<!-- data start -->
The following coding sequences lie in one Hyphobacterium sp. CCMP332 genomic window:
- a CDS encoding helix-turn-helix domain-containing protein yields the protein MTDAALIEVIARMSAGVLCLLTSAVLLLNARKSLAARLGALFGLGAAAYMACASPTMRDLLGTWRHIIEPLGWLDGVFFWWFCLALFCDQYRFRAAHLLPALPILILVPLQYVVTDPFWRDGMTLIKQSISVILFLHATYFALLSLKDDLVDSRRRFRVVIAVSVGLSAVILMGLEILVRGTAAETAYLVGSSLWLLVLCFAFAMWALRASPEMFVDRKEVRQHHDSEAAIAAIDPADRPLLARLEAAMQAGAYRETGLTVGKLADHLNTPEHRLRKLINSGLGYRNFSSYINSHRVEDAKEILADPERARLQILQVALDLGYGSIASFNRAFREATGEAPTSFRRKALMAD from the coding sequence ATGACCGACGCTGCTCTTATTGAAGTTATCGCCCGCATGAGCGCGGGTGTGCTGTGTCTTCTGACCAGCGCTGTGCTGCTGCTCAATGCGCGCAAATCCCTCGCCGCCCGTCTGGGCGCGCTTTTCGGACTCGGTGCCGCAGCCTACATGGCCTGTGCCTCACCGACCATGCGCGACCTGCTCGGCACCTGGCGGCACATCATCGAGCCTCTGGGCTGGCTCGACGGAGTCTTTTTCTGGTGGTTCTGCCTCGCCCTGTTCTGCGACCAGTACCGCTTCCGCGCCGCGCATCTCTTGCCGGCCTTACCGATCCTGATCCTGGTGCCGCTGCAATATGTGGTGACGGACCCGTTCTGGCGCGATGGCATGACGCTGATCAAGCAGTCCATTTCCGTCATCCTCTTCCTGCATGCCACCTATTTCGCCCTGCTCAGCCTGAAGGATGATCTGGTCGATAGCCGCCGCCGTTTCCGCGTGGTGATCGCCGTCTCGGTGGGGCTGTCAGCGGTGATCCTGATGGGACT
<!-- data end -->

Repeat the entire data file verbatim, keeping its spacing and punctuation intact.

The following coding sequences lie in one Hyphobacterium sp. CCMP332 genomic window:
- a CDS encoding helix-turn-helix domain-containing protein yields the protein MTDAALIEVIARMSAGVLCLLTSAVLLLNARKSLAARLGALFGLGAAAYMACASPTMRDLLGTWRHIIEPLGWLDGVFFWWFCLALFCDQYRFRAAHLLPALPILILVPLQYVVTDPFWRDGMTLIKQSISVILFLHATYFALLSLKDDLVDSRRRFRVVIAVSVGLSAVILMGLEILVRGTAAETAYLVGSSLWLLVLCFAFAMWALRASPEMFVDRKEVRQHHDSEAAIAAIDPADRPLLARLEAAMQAGAYRETGLTVGKLADHLNTPEHRLRKLINSGLGYRNFSSYINSHRVEDAKEILADPERARLQILQVALDLGYGSIASFNRAFREATGEAPTSFRRKALMAD from the coding sequence ATGACCGACGCTGCTCTTATTGAAGTTATCGCCCGCATGAGCGCGGGTGTGCTGTGTCTTCTGACCAGCGCTGTGCTGCTGCTCAATGCGCGCAAATCCCTCGCCGCCCGTCTGGGCGCGCTTTTCGGACTCGGTGCCGCAGCCTACATGGCCTGTGCCTCACCGACCATGCGCGACCTGCTCGGCACCTGGCGGCACATCATCGAGCCTCTGGGCTGGCTCGACGGAGTCTTTTTCTGGTGGTTCTGCCTCGCCCTGTTCTGCGACCAGTACCGCTTCCGCGCCGCGCATCTCTTGCCGGCCTTACCGATCCTGATCCTGGTGCCGCTGCAATATGTGGTGACGGACCCGTTCTGGCGCGATGGCATGACGCTGATCAAGCAGTCCATTTCCGTCATCCTCTTCCTGCATGCCACCTATTTCGCCCTGCTCAGCCTGAAGGATGATCTGGTCGATAGCCGCCGCCGTTTCCGCGTGGTGATCGCCGTCTCGGTGGGGCTGTCAGCGGTGATCCTGATGGGACT